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Places To Visit : Gardens : Paradise Park

Paradise Park

16 Trelissick Road, Hayle TR27 4HB
T: 01736 751020

Paradise Park is renowned for its birds but it also has extensive gardens and Tania Hopkinson went there to meet head gardener Chris Griffin.

Paradise Park was founded by the late Mike Reynolds in 1973 principally to house and breed rare and endangered exotic bird species, especially parrots.

The grounds extend to 14 acres around the Reynolds’ family home; previously owned by the Harvey family who had extensive business interests in and around Hayle during the 18th/19th century.

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The gardens in their present incarnation are designed to complement the aviaries as well as being an attraction in themselves. Paradise Park unlike most Cornish Estates is a summer garden, mainly because most of the visitors are young families who come in great numbers tied-in to school holidays. Also, the soil being alkaline, it is not suitable for ericaceous plants such as Rhododendrons and Camellias which of course, in Cornwall, flower in early spring.

Restrictive planting is used in front of aviaries so visitors can look-in, and the birds can peer out! So, ‘Agapanthus’, ‘Kaffir Lilies’ and ‘Crocosmia’ work well whereas ‘Bamboo’ and ‘Pampas Grass’ would be unsuitable.

A large succulent bed by the picnic lawn has thrived for many years with large specimens of Agave, Furcera and Puya. However, two successive cold winters have substantially damaged even these tough old stalwarts. Minus 9 degrees centigrade was reached back in January, along with snow of the soggy variety so major re-planting of that area will be required in the near future.

The Australia Aviaries in the Walled Garden are where Lorikeets can fly free and be fed nectar by visitors. There all the plants are from Australasia including ‘Chatham Island Forget-me-knots’, Olearia’ and ‘Bottle Brushes’.

Perversely, this area is the coldest part of the garden so recently a hole was punched in the granite wall and covered with a grille to allow some of the cold air to drain away after still, frosty nights.

Horticulturally, the most interesting part of the Walled Garden is the ‘Gazebo Garden’ designed by Head Gardener Christopher Griffin in 2004, a rather boring, tired old lawn was replaced by a gentle tiered area employing tons of grit and granite forming low retaining walls.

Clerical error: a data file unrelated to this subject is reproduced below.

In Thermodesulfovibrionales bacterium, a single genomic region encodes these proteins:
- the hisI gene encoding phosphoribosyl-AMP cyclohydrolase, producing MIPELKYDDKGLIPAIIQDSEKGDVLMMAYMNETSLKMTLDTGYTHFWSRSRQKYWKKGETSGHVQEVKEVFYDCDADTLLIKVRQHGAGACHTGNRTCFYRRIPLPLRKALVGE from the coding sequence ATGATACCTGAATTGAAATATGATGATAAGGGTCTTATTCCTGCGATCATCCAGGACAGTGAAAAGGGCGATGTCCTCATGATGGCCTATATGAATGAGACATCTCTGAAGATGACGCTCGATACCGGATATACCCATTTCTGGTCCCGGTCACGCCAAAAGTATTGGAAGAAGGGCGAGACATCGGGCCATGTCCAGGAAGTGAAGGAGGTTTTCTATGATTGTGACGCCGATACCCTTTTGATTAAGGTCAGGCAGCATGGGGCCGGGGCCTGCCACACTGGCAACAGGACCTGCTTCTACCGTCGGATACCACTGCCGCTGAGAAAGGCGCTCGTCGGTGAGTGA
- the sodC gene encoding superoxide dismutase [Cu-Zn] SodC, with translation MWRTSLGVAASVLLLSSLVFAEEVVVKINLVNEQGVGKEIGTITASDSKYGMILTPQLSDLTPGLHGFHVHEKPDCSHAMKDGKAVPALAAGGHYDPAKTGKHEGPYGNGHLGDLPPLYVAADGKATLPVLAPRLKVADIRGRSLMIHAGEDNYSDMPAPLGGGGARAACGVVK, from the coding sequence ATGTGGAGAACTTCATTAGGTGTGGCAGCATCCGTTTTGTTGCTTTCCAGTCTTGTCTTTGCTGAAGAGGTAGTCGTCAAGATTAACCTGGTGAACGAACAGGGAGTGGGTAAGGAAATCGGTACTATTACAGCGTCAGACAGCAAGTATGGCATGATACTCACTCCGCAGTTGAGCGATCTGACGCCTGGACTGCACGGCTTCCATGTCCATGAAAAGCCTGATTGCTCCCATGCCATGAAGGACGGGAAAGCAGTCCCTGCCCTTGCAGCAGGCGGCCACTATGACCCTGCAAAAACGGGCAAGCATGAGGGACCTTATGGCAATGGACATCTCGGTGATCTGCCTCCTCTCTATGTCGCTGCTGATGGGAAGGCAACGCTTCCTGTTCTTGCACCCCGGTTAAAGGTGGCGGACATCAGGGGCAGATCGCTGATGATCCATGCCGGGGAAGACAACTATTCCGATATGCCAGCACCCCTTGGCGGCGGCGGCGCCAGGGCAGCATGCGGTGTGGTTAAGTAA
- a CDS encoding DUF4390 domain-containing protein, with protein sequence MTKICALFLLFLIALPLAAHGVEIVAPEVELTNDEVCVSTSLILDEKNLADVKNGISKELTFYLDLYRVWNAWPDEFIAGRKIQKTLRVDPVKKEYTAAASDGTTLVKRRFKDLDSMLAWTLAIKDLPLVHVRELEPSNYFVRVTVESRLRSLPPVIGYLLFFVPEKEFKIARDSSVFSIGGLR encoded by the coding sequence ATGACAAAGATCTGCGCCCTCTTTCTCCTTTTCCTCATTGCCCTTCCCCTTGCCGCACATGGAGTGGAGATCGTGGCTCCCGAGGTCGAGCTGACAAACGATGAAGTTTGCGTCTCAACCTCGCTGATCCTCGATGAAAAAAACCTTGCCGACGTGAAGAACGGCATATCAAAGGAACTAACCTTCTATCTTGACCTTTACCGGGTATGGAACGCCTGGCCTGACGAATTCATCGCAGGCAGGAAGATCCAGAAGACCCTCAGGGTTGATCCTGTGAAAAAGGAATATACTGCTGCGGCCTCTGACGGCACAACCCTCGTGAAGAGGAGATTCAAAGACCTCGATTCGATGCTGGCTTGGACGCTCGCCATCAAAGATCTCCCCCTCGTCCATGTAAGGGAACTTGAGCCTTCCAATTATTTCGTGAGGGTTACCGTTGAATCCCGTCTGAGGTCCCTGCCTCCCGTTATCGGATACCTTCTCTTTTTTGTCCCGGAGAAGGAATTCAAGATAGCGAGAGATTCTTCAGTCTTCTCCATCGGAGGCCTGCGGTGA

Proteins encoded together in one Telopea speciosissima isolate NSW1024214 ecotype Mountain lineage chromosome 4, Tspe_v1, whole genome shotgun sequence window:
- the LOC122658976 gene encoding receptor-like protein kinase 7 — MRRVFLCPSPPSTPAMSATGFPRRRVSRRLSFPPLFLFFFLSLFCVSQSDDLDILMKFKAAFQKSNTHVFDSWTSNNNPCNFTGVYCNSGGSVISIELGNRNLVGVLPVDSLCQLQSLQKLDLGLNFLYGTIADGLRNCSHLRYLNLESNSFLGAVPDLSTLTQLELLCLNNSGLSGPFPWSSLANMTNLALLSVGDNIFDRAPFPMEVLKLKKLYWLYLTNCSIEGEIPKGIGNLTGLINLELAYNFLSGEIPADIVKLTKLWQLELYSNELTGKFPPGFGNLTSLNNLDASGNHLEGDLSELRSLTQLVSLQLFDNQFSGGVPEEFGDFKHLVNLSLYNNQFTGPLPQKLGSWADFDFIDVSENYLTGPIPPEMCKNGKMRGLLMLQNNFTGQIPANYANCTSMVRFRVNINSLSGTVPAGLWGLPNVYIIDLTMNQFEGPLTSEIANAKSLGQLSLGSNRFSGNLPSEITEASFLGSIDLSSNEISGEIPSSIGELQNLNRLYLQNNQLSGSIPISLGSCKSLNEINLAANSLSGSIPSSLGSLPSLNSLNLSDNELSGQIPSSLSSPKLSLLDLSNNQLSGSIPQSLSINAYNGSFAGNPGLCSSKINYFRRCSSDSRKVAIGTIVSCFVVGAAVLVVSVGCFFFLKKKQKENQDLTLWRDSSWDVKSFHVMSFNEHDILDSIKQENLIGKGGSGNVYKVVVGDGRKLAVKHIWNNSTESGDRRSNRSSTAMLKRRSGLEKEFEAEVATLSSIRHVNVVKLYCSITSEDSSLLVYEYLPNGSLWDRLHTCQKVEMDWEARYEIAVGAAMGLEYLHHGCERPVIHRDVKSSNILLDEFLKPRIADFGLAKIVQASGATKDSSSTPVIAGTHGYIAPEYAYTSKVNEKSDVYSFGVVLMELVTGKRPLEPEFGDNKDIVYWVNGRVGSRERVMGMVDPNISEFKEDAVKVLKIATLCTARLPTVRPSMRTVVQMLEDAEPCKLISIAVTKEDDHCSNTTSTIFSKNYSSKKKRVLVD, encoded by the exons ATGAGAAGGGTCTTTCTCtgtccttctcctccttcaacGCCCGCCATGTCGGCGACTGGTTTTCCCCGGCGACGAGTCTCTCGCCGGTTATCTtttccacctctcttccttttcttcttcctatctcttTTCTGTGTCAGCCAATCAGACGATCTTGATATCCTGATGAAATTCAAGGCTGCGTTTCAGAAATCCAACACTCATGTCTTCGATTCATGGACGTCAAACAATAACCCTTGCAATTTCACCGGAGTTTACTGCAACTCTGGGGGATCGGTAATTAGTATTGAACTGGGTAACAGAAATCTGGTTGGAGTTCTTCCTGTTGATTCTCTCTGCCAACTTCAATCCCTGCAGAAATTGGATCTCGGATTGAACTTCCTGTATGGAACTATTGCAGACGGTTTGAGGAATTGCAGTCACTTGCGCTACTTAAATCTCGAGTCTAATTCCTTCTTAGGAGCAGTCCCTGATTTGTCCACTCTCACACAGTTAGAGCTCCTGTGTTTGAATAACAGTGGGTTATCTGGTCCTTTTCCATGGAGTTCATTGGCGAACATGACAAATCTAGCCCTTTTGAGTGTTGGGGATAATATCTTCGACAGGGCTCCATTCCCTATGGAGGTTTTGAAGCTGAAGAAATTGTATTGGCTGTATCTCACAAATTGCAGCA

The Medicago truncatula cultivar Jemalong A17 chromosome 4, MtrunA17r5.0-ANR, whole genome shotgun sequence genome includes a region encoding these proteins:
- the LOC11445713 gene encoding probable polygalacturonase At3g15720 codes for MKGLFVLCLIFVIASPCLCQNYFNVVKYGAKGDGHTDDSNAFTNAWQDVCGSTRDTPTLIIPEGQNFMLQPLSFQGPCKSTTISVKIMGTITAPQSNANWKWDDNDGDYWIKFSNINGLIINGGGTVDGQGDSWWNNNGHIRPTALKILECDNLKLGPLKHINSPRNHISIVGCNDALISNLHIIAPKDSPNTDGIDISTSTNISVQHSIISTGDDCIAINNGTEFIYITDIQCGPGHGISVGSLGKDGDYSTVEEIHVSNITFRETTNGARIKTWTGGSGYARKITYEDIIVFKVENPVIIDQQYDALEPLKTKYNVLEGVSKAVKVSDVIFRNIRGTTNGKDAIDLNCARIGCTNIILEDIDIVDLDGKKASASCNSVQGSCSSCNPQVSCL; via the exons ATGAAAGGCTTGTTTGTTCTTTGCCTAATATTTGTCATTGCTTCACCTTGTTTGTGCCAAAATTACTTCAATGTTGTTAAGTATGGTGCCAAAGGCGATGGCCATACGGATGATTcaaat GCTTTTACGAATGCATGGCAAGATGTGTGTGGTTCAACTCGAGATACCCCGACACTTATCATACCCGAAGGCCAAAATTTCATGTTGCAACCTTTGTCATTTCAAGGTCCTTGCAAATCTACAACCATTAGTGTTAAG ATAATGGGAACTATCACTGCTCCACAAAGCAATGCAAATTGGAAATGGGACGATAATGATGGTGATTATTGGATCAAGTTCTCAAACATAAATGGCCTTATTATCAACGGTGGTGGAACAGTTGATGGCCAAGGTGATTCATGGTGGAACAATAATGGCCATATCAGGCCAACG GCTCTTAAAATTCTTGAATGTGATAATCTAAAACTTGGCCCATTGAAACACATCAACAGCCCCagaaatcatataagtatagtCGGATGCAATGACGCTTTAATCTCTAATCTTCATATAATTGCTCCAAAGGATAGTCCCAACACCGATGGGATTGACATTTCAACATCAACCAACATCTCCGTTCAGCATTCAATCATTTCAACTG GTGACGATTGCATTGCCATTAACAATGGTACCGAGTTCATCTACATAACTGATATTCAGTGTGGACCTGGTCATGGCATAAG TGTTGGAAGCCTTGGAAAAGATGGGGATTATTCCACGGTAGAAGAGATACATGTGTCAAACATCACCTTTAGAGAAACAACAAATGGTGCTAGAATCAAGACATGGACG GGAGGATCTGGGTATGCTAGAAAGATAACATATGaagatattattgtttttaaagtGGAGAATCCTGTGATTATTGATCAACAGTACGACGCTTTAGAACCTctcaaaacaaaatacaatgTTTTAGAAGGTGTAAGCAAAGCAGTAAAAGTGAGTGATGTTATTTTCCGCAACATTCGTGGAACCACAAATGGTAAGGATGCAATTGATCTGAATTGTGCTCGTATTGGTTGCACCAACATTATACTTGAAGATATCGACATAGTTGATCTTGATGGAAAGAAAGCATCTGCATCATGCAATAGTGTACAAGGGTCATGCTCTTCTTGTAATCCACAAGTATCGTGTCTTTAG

Here, three towering Eucalyptus Dalyrmpleana overshadow silvery Astelia. Close by a fine Trachycarpus’ palm shades clumps of white-spathed ‘Arum Lilies’. Close to the Gazebo itself a slow-growing ‘Butia Capitata’ palm with striking blue/green foliage. This palm would seem to be a better bet in our winters than the ‘Phoenix’ palms as no damage whatsoever has been noticed despite the frosts and gales.

Just outside the Walled Garden is a small butterfly garden, planted with the usual suspects i.e. ‘ Buddleia’, ‘Sedum’, and ‘Verbena Bonariensis’. Here the gardeners need not feel guilty about the clumps of stinging nettles that have been allowed – if these are the words – to spread unchecked(!) This area came about following the sad demise and fall of a magnificent Copper Beech that succumbed to the ravages of a storm a few years back.

Walking through the Long Pergola in summer draped in ‘Rosa Compassion’ and ‘Clematis Viticella’ the Parrot Jungle awaits.

Interlinked ponds and streams wind their way down hill through ‘Holm Oaks’, ‘Bamboo’, ‘Fatsias’ and ‘ Tree Ferns’. A thatched ‘Jungle Hut’ is a peaceful place to sit and watch the parrots do their thing in large, spacious aviaries. The soil in that area of the park is very poor and shallow so new plantings need to be well-mulched and fed and watered, as the dense tree cover hinders much of the summer rains’ progression through the canopy.

Koi and Mirror Carp inhabit the final pond in Parrot Jungle. Returning to the Picnic Lawn, here in good weather, the Free Flying Bird show takes place. Adjacent to the lawn is a brand new childrens’ play-area ‘Paradise Island’. Also nearby the Jungle Barn all-weather play-zone and café, gift-shop and plant-shop where many of the plants seen in the garden can be purchased between Easter and October. A large percentage of plants for sale are grown on site in the nursery.

Paradise Park is part of Hayle Town’s Britain-in-bloom entry and the final port of call when inspection day takes place.  So well done Hayle for all the awards merited and earned in both regional and national competitions.